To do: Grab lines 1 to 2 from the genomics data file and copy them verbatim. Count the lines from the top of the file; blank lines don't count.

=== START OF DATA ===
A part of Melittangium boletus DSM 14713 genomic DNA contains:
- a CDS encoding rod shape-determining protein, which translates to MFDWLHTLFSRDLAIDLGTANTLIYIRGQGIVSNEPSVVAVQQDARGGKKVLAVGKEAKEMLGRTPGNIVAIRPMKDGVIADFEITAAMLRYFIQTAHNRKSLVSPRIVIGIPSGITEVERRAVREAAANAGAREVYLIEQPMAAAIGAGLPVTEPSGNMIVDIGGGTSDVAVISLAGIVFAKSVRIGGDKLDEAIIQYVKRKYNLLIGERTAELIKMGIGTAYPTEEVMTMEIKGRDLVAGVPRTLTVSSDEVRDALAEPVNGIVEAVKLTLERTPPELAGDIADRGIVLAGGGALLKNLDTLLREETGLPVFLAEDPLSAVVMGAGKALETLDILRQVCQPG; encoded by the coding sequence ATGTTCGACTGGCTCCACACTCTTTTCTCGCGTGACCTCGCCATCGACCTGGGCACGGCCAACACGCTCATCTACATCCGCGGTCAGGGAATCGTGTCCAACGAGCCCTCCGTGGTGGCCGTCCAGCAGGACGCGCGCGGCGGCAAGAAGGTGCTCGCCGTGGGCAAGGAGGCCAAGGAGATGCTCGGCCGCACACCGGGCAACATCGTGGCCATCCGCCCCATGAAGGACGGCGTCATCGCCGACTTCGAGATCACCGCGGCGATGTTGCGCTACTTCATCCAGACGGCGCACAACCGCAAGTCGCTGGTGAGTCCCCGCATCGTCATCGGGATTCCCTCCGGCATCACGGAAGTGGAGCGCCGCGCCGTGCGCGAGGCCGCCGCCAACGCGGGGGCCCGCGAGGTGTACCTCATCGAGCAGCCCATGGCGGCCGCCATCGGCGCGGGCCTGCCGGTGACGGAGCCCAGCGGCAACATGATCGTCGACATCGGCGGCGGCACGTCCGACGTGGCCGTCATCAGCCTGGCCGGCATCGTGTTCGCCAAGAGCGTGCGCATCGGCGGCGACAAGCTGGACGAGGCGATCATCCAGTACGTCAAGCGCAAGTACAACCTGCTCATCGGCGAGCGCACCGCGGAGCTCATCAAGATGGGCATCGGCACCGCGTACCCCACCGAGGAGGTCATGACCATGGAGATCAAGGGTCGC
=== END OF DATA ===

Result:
A part of Melittangium boletus DSM 14713 genomic DNA contains:
- a CDS encoding rod shape-determining protein, which translates to MFDWLHTLFSRDLAIDLGTANTLIYIRGQGIVSNEPSVVAVQQDARGGKKVLAVGKEAKEMLGRTPGNIVAIRPMKDGVIADFEITAAMLRYFIQTAHNRKSLVSPRIVIGIPSGITEVERRAVREAAANAGAREVYLIEQPMAAAIGAGLPVTEPSGNMIVDIGGGTSDVAVISLAGIVFAKSVRIGGDKLDEAIIQYVKRKYNLLIGERTAELIKMGIGTAYPTEEVMTMEIKGRDLVAGVPRTLTVSSDEVRDALAEPVNGIVEAVKLTLERTPPELAGDIADRGIVLAGGGALLKNLDTLLREETGLPVFLAEDPLSAVVMGAGKALETLDILRQVCQPG; encoded by the coding sequence ATGTTCGACTGGCTCCACACTCTTTTCTCGCGTGACCTCGCCATCGACCTGGGCACGGCCAACACGCTCATCTACATCCGCGGTCAGGGAATCGTGTCCAACGAGCCCTCCGTGGTGGCCGTCCAGCAGGACGCGCGCGGCGGCAAGAAGGTGCTCGCCGTGGGCAAGGAGGCCAAGGAGATGCTCGGCCGCACACCGGGCAACATCGTGGCCATCCGCCCCATGAAGGACGGCGTCATCGCCGACTTCGAGATCACCGCGGCGATGTTGCGCTACTTCATCCAGACGGCGCACAACCGCAAGTCGCTGGTGAGTCCCCGCATCGTCATCGGGATTCCCTCCGGCATCACGGAAGTGGAGCGCCGCGCCGTGCGCGAGGCCGCCGCCAACGCGGGGGCCCGCGAGGTGTACCTCATCGAGCAGCCCATGGCGGCCGCCATCGGCGCGGGCCTGCCGGTGACGGAGCCCAGCGGCAACATGATCGTCGACATCGGCGGCGGCACGTCCGACGTGGCCGTCATCAGCCTGGCCGGCATCGTGTTCGCCAAGAGCGTGCGCATCGGCGGCGACAAGCTGGACGAGGCGATCATCCAGTACGTCAAGCGCAAGTACAACCTGCTCATCGGCGAGCGCACCGCGGAGCTCATCAAGATGGGCATCGGCACCGCGTACCCCACCGAGGAGGTCATGACCATGGAGATCAAGGGTCGC